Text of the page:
ESPE Abstracts (2014) 82 P-D-3-3-847

Multiple Endocrinopathies in a Case with H Syndrome due to a Novel slc29a3 Mutation

Gul Yesiltepe Mutlua, Heves Kirmizibekmeza, Elif Ozsub, Abraham Zlotogorskic & Sukru Hatunb


aDepartment of Pediatric Endocrinology, Zeynep Kamil Woman’s and Children’s Diseases Training and Research Hospital, Istanbul, Turkey; bDepartment of Pediatric Endocrinology and Diabetes, Kocaeli University, Medical School, Kocaeli, Turkey; cDepartment of Dermatology and the Center for Genetic Diseases of the Skin and Hair, Hadassah-Hebrew University Medical Center, Jerusalem, Israel


Background: H syndrome (OMIM #602783) is an autosomal recessive syndrome resulted from mutations in the SLC29A3 gene, encoding hENT3 protein. Characteristic findings are cutaneous hyperpigmentation, hypertrichosis, hepatosplenomegaly, hypogonadism, hyperglycemia/diabetes mellitus, cardiac anomalies, hallux valgus and short stature. Herein we report a girl with multiple endocrinopathies due to H syndrome.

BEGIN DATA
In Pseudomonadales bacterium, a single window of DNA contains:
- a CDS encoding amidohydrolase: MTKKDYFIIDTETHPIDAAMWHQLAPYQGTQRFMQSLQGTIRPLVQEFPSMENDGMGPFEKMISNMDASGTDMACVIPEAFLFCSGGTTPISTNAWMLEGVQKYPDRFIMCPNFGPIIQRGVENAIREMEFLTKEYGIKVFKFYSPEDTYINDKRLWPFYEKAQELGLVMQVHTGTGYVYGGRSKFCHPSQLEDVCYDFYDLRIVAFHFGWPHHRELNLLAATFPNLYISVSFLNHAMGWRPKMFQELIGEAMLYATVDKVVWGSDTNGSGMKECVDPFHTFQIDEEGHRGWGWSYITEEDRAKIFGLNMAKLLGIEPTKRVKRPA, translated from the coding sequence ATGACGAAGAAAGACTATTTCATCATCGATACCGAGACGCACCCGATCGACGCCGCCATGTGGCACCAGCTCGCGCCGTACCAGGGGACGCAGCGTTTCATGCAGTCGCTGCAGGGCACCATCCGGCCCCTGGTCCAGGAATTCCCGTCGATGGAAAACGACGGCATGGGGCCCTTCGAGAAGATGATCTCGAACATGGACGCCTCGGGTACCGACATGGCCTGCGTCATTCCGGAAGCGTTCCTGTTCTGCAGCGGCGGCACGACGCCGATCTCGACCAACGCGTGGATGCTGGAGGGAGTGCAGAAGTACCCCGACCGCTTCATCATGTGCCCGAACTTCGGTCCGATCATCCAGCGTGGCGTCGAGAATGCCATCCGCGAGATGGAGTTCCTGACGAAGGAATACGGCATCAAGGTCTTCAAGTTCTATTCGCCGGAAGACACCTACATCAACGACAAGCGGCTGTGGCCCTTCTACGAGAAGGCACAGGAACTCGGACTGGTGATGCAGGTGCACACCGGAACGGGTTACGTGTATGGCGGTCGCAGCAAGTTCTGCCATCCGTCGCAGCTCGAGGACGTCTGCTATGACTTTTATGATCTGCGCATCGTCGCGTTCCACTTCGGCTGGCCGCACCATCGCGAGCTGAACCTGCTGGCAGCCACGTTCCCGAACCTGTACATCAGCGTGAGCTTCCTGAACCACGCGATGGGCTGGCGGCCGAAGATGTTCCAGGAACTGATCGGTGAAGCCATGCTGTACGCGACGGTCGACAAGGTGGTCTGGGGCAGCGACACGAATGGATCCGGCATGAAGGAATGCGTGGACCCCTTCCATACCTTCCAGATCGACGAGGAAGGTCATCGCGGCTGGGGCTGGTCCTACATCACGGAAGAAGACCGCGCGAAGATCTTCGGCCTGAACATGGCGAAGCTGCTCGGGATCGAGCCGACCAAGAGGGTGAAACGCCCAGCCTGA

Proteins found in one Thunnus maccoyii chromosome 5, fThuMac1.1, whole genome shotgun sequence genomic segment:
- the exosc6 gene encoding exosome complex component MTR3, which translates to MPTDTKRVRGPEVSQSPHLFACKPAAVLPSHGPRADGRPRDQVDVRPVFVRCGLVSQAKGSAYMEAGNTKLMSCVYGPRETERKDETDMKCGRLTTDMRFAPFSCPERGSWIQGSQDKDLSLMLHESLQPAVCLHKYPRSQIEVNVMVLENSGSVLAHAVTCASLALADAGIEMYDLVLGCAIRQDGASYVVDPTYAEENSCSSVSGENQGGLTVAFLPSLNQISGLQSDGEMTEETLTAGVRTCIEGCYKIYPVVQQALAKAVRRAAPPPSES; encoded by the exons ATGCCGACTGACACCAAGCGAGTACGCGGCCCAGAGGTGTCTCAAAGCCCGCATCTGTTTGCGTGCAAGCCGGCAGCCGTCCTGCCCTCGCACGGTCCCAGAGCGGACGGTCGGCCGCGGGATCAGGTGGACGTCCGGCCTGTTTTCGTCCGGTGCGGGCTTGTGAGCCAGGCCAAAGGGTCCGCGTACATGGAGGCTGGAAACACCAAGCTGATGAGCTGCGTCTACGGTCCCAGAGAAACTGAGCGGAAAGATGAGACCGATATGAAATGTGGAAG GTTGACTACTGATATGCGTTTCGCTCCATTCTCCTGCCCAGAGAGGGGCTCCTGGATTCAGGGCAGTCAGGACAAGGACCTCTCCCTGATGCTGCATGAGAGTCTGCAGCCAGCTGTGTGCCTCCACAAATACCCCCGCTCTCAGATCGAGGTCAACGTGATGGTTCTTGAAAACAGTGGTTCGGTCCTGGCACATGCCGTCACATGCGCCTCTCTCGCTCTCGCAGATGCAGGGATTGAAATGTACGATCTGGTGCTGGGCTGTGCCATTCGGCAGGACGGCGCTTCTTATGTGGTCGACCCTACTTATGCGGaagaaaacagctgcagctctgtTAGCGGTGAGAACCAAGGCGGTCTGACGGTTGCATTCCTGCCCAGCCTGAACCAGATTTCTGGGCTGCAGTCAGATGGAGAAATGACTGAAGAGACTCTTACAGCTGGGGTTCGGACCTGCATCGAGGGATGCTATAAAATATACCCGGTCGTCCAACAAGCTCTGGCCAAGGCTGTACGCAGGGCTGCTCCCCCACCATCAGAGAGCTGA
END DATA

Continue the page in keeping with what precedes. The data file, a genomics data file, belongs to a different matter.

Case: Ten year and 5 month old girl was referred because of short stature. Her height was 115 cm (−3.8 SDS), weight was 20 kg (−2.8 SDS). She had fixed flexion contractures of the fingers and toes, and bilateral hallux valgus. Cutaneous induration, hyperpigmentation and hypertrichosis was evident on the thighs and external genitalia. Her pubertal stage was 1 according to Tanner staging. Mutation analysis of the SLC29A3 gene revealed a homozygous mutation in exon 6. Her thyroid function tests and morning cortisol levels were normal. She had high anti-tissue-transaminase levels and small intestine biopsy revealed celiac disease. On the 10th month of gluten-free diet, her growth rate was still low despite negative serologic markers of celiac disease. IGF1 level was 7.4 ng/ml and the peak GH level was 3.4 ng/ml. Although fasting serum glucose level was normal initially, it increased to 116 mg/dl in the follow-up period. Oral glucose tolerance test revealed impaired glucose tolerance and anti-GAD level was found very high (>200 U/ml). At the age of 12 years and 2 month old she still had no breast development and her peak LH level was detected as 3.19 mIU/ml in GnRH stimulation test. Impaired glucose tolerance, GH deficiency and possible hypogonadotropic hypogonadism are the main endocrinopathies in this case.

Conclusion: Seventy-nine cases with H syndrome were reported so far and some of these are noted to have various endocrinopathies, however etiopathogenesis of endocrinopathies associated H syndrome has not been lightened, yet. To our knowledge, this is the first report emphasising endocrinopathies related H syndrome.

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